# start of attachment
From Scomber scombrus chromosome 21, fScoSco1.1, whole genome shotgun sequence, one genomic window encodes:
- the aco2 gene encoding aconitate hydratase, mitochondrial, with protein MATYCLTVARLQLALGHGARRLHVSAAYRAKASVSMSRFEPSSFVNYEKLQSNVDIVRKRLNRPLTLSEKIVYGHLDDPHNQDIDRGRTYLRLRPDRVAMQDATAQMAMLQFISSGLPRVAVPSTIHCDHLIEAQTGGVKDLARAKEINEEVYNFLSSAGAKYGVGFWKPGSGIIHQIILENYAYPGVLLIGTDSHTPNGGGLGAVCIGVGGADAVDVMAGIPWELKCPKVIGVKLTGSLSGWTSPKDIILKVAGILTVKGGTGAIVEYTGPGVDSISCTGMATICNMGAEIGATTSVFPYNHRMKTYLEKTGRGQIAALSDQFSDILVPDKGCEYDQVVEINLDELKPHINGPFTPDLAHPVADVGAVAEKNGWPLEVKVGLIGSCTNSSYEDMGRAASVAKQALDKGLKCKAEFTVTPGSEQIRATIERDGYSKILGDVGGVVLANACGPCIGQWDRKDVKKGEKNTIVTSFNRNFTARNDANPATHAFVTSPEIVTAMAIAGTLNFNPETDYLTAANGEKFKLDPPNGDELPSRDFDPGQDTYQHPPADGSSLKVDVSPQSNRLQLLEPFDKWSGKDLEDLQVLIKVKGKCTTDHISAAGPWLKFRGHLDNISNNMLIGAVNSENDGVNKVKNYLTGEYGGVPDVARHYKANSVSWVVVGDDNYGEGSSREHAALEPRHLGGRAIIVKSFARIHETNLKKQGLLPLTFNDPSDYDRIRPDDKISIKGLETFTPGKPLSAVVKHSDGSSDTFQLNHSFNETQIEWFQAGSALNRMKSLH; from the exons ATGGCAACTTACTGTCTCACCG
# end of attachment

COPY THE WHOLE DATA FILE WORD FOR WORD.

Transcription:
From Scomber scombrus chromosome 21, fScoSco1.1, whole genome shotgun sequence, one genomic window encodes:
- the aco2 gene encoding aconitate hydratase, mitochondrial, with protein MATYCLTVARLQLALGHGARRLHVSAAYRAKASVSMSRFEPSSFVNYEKLQSNVDIVRKRLNRPLTLSEKIVYGHLDDPHNQDIDRGRTYLRLRPDRVAMQDATAQMAMLQFISSGLPRVAVPSTIHCDHLIEAQTGGVKDLARAKEINEEVYNFLSSAGAKYGVGFWKPGSGIIHQIILENYAYPGVLLIGTDSHTPNGGGLGAVCIGVGGADAVDVMAGIPWELKCPKVIGVKLTGSLSGWTSPKDIILKVAGILTVKGGTGAIVEYTGPGVDSISCTGMATICNMGAEIGATTSVFPYNHRMKTYLEKTGRGQIAALSDQFSDILVPDKGCEYDQVVEINLDELKPHINGPFTPDLAHPVADVGAVAEKNGWPLEVKVGLIGSCTNSSYEDMGRAASVAKQALDKGLKCKAEFTVTPGSEQIRATIERDGYSKILGDVGGVVLANACGPCIGQWDRKDVKKGEKNTIVTSFNRNFTARNDANPATHAFVTSPEIVTAMAIAGTLNFNPETDYLTAANGEKFKLDPPNGDELPSRDFDPGQDTYQHPPADGSSLKVDVSPQSNRLQLLEPFDKWSGKDLEDLQVLIKVKGKCTTDHISAAGPWLKFRGHLDNISNNMLIGAVNSENDGVNKVKNYLTGEYGGVPDVARHYKANSVSWVVVGDDNYGEGSSREHAALEPRHLGGRAIIVKSFARIHETNLKKQGLLPLTFNDPSDYDRIRPDDKISIKGLETFTPGKPLSAVVKHSDGSSDTFQLNHSFNETQIEWFQAGSALNRMKSLH; from the exons ATGGCAACTTACTGTCTCACCG